A astronomer and
optician who made important improvements in the mirrors of reflecting
telescopes and also developed prisms for use in refracting spectroscopes
(instruments used to separate light into its spectral components).
as professor of mathematics at the University of Modena from 1815 to
1825 and then became astronomer to the Grand Duke of Tuscany and director
of the observatory at the Royal Museum in Florence, where he also lectured
at the museum of natural history. He made major advancements in compound-microscope
design and introduced (1840) the oil-immersion technique, in which the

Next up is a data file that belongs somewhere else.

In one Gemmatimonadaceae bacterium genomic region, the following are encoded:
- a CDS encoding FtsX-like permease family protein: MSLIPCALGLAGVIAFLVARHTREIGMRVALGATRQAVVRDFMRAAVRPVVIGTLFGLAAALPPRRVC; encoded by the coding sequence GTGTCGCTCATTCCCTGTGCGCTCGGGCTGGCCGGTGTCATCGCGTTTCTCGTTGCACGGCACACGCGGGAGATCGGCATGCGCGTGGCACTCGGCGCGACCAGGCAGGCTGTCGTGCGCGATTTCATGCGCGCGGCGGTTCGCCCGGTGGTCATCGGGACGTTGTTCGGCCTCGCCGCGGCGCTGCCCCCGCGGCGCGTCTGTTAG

objective lens is immersed in a drop of oil placed atop the specimen
under observation in order to minimize light aberrations.
is most often associated with improvements in the microscope and reflecting
telescope, but he also put his instruments to good use. His observations
of Jupiter's satellites and certain double stars were highly esteemed.
Using an improved micrometer of his own design, he made accurate measurements
of the polar and equatorial diameters of the Sun. With his improved
compound microscope he made discoveries about the circulation of sap
in plants and the processes of plant reproduction.